I found them as I was mowing the lawn. I'm thankful I saw them before I ended seven lives.
Has anyone cared for your garden variety bunny before (no pun intended)?
I want to give them a life they wouldn't have had.
Are they adults or babies? If babies, try to return them to their mama? How can you do this? Hecks if I know....but..
You can call your local animal welfare society, and they usually have good advice on what to do. I called once for a bird that I found, with a broken wing.
Oh, and I'm sure you'll get this soon within this thread, so for all the "Fs" everywhere: PICS! (never mind, it's there - I see black stuff with brownish ears)
I raised 3 babies bunnies once, after my parent's dog had eaten their littermates. You need to go to a pet food store and get some kitten formula (used to feed orphaned kittens).* The bunnies need to be fed from a dropper. I remember that I had to hold them slightly on their backs and MAKE SURE the milk is getting into them, not just running down their chins - if theyre hungry, they will try to nibble and suck at the dropper.
Get some food into them as soon as you can or they'll dehydrate and die.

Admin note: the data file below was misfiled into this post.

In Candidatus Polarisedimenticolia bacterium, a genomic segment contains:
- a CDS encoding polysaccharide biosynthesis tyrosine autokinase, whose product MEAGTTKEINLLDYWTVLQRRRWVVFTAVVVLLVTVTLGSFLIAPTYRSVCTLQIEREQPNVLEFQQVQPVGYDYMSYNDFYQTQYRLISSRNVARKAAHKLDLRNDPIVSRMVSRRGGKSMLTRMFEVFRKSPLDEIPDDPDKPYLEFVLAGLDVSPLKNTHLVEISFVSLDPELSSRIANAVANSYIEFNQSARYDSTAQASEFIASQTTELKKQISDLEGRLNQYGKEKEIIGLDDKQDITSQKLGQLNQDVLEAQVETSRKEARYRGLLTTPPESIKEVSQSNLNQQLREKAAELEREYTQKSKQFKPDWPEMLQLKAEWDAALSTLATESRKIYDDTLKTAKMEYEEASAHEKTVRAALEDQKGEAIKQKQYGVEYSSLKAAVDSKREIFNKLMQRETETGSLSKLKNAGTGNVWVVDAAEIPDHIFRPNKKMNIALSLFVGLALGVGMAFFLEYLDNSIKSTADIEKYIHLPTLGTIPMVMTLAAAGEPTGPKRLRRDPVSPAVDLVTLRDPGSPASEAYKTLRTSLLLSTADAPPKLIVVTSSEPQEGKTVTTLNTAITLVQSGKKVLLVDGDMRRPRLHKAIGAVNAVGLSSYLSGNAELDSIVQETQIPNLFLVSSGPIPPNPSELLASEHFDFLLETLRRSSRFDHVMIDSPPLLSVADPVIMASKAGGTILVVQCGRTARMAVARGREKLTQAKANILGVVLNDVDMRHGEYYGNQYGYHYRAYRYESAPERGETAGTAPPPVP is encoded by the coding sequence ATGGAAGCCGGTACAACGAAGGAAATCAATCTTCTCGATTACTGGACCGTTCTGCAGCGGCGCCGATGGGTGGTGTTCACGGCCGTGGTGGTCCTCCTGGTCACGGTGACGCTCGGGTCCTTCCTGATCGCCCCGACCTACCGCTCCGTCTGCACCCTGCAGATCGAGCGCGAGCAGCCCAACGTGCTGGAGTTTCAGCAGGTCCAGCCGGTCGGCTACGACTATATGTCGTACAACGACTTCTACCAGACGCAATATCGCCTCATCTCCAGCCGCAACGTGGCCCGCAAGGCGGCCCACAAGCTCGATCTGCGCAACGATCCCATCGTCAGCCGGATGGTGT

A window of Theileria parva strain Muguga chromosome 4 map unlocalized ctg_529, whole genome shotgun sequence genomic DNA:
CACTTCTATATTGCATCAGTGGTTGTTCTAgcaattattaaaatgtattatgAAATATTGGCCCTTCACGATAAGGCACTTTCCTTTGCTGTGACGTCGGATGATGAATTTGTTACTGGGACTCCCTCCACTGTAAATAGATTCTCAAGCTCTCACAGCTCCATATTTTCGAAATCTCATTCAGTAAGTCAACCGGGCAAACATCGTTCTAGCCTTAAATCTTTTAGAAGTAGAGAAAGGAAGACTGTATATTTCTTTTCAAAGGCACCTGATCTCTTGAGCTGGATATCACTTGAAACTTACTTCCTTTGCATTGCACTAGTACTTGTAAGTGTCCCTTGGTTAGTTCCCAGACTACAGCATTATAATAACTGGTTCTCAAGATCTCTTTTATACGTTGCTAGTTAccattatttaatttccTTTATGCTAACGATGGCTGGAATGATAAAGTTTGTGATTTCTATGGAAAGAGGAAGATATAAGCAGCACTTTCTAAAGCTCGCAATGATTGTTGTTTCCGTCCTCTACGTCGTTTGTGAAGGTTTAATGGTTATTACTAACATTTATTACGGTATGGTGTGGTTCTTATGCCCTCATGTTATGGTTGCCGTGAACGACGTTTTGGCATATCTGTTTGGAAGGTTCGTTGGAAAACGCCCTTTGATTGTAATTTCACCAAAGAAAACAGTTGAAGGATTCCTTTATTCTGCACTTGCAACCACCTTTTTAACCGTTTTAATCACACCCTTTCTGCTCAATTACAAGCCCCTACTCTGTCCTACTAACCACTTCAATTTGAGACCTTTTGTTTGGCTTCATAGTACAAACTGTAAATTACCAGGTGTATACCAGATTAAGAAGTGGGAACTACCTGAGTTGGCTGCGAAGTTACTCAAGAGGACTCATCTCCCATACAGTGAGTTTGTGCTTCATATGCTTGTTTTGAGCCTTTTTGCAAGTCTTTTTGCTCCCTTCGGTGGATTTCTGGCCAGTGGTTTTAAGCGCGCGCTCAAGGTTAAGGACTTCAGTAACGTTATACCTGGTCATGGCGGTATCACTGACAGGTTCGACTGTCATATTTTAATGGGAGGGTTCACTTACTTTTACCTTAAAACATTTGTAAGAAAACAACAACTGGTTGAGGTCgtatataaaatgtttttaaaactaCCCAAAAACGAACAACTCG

Keep them in their box, together and make sure they don't get cold at all. Also keep away any others pets or children who might stress them out/handle them roughly/be too loud. Baby bunnies are fragile.
*I think I prepared the formula according to instructions on the can but you might want to double check this with Google and a local vet (just call them up, they'll tell you over the phone what you should do).
Re: what Qre:us said, if their nest is still intact and if you can observe and make sure Momma bunny comes back and attends to them, then returning them to her is the best chance for survival. But if the mower has destroyed the nest, it's doubtful Momma will come back and even if she does, without a nest she and they will be very vulnerable to cold and predators etc. I've returned babies to the nest and it's been fine - Mom bunnies seem to have no problem taking back their babies after humans have been handling them.
Lastly, many gold stars for saving them. They are cute as hell, and it's so cool when they start to do their teeny tiny awkward little hops around the room. Please keep us updated in this thread!!
EDIT: here's a link with all the info (looks like goat's milk might be Ok as well?): Orphaned Wild Rabbits
"Only an irrational dumbass, would burn Jews." - Jaguar
"please give concise answers in plain English" - request from Provoker
In the outdoors, rabbits bury their young during the day, and uncover them only to feed at night. My uncle raises rabbits, has a pen with at least 100 at any given time. The young are always buried till they're old enough to venture out on their own.